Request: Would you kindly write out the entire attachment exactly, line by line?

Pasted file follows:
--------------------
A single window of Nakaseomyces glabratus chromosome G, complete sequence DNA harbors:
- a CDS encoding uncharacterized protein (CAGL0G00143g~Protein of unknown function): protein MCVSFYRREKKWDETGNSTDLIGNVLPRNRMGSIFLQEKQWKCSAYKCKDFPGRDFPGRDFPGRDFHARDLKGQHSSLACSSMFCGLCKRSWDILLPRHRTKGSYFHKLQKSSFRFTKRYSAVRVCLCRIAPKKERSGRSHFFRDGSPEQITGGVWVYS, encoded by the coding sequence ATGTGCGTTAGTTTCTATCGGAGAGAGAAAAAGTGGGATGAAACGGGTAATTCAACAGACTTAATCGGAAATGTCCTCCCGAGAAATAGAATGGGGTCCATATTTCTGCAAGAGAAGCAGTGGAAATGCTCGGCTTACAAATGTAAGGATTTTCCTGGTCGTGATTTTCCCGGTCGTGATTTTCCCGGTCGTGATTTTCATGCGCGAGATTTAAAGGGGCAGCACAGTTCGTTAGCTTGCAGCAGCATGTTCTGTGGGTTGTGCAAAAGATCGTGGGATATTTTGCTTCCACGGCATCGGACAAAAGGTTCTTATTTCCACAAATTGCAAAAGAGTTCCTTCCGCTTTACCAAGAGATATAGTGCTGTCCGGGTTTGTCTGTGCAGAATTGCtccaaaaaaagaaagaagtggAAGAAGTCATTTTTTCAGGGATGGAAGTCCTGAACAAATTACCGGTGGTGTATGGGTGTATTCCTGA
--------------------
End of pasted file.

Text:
A single window of Nakaseomyces glabratus chromosome G, complete sequence DNA harbors:
- a CDS encoding uncharacterized protein (CAGL0G00143g~Protein of unknown function): protein MCVSFYRREKKWDETGNSTDLIGNVLPRNRMGSIFLQEKQWKCSAYKCKDFPGRDFPGRDFPGRDFHARDLKGQHSSLACSSMFCGLCKRSWDILLPRHRTKGSYFHKLQKSSFRFTKRYSAVRVCLCRIAPKKERSGRSHFFRDGSPEQITGGVWVYS, encoded by the coding sequence ATGTGCGTTAGTTTCTATCGGAGAGAGAAAAAGTGGGATGAAACGGGTAATTCAACAGACTTAATCGGAAATGTCCTCCCGAGAAATAGAATGGGGTCCATATTTCTGCAAGAGAAGCAGTGGAAATGCTCGGCTTACAAATGTAAGGATTTTCCTGGTCGTGATTTTCCCGGTCGTGATTTTCCCGGTCGTGATTTTCATGCGCGAGATTTAAAGGGGCAGCACAGTTCGTTAGCTTGCAGCAGCATGTTCTGTGGGTTGTGCAAAAGATCGTGGGATATTTTGCTTCCACGGCATCGGACAAAAGGTTCTTATTTCCACAAATTGCAAAAGAGTTCCTTCCGCTTTACCAAGAGATATAGTGCTGTCCGGGTTTGTCTGTGCAGAATTGCtccaaaaaaagaaagaagtggAAGAAGTCATTTTTTCAGGGATGGAAGTCCTGAACAAATTACCGGTGGTGTATGGGTGTATTCCTGA